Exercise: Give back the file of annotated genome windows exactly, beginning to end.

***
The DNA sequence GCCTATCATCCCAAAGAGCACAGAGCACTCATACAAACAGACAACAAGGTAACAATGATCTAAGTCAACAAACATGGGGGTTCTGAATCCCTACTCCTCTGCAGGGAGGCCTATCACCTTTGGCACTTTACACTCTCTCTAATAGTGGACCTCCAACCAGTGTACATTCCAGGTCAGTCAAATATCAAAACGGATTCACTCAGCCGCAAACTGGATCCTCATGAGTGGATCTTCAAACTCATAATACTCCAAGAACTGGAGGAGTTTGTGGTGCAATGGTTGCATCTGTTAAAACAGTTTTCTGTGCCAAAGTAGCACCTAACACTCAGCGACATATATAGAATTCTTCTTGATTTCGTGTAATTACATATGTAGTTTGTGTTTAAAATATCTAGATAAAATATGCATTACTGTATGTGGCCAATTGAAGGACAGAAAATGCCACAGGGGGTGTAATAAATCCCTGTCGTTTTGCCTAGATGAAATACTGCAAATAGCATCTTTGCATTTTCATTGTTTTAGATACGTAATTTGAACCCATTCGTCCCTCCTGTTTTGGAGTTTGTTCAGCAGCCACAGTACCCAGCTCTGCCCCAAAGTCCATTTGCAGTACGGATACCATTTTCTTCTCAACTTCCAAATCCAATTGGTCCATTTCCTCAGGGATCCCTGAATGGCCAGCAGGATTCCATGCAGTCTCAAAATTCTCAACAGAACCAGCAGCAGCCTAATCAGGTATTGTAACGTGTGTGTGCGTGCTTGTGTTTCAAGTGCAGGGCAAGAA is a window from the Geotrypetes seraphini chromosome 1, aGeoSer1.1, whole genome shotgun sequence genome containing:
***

The DNA sequence GCCTATCATCCCAAAGAGCACAGAGCACTCATACAAACAGACAACAAGGTAACAATGATCTAAGTCAACAAACATGGGGGTTCTGAATCCCTACTCCTCTGCAGGGAGGCCTATCACCTTTGGCACTTTACACTCTCTCTAATAGTGGACCTCCAACCAGTGTACATTCCAGGTCAGTCAAATATCAAAACGGATTCACTCAGCCGCAAACTGGATCCTCATGAGTGGATCTTCAAACTCATAATACTCCAAGAACTGGAGGAGTTTGTGGTGCAATGGTTGCATCTGTTAAAACAGTTTTCTGTGCCAAAGTAGCACCTAACACTCAGCGACATATATAGAATTCTTCTTGATTTCGTGTAATTACATATGTAGTTTGTGTTTAAAATATCTAGATAAAATATGCATTACTGTATGTGGCCAATTGAAGGACAGAAAATGCCACAGGGGGTGTAATAAATCCCTGTCGTTTTGCCTAGATGAAATACTGCAAATAGCATCTTTGCATTTTCATTGTTTTAGATACGTAATTTGAACCCATTCGTCCCTCCTGTTTTGGAGTTTGTTCAGCAGCCACAGTACCCAGCTCTGCCCCAAAGTCCATTTGCAGTACGGATACCATTTTCTTCTCAACTTCCAAATCCAATTGGTCCATTTCCTCAGGGATCCCTGAATGGCCAGCAGGATTCCATGCAGTCTCAAAATTCTCAACAGAACCAGCAGCAGCCTAATCAGGTATTGTAACGTGTGTGTGCGTGCTTGTGTTTCAAGTGCAGGGCAAGAA is a window from the Geotrypetes seraphini chromosome 1, aGeoSer1.1, whole genome shotgun sequence genome containing: